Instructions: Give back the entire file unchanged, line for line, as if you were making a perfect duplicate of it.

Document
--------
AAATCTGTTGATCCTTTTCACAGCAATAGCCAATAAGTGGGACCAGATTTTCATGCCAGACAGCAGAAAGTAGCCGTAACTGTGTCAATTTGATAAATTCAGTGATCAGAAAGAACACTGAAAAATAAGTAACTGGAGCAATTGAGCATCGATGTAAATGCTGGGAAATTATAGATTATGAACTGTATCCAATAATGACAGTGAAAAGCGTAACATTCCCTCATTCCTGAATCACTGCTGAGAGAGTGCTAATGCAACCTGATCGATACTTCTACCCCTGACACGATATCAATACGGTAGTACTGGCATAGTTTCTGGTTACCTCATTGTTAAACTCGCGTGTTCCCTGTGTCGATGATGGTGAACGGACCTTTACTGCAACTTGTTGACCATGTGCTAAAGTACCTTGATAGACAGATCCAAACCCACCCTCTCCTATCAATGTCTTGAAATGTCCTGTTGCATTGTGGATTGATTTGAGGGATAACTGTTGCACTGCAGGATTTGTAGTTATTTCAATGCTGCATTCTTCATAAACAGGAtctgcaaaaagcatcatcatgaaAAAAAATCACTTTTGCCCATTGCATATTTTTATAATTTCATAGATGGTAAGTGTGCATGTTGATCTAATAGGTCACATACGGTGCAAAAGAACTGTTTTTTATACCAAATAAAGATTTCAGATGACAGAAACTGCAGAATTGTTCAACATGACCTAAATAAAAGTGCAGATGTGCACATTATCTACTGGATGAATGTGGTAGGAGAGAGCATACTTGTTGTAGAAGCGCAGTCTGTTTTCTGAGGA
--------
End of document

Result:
AAATCTGTTGATCCTTTTCACAGCAATAGCCAATAAGTGGGACCAGATTTTCATGCCAGACAGCAGAAAGTAGCCGTAACTGTGTCAATTTGATAAATTCAGTGATCAGAAAGAACACTGAAAAATAAGTAACTGGAGCAATTGAGCATCGATGTAAATGCTGGGAAATTATAGATTATGAACTGTATCCAATAATGACAGTGAAAAGCGTAACATTCCCTCATTCCTGAATCACTGCTGAGAGAGTGCTAATGCAACCTGATCGATACTTCTACCCCTGACACGATATCAATACGGTAGTACTGGCATAGTTTCTGGTTACCTCATTGTTAAACTCGCGTGTTCCCTGTGTCGATGATGGTGAACGGACCTTTACTGCAACTTGTTGACCATGTGCTAAAGTACCTTGATAGACAGATCCAAACCCACCCTCTCCTATCAATGTCTTGAAATGTCCTGTTGCATTGTGGATTGATTTGAGGGATAACTGTTGCACTGCAGGATTTGTAGTTATTTCAATGCTGCATTCTTCATAAACAGGAtctgcaaaaagcatcatcatgaaAAAAAATCACTTTTGCCCATTGCATATTTTTATAATTTCATAGATGGTAAGTGTGCATGTTGATCTAATAGGTCACATACGGTGCAAAAGAACTGTTTTTTATACCAAATAAAGATTTCAGATGACAGAAACTGCAGAATTGTTCAACATGACCTAAATAAAAGTGCAGATGTGCACATTATCTACTGGATGAATGTGGTAGGAGAGAGCATACTTGTTGTAGAAGCGCAGTCTGTTTTCTGAGGA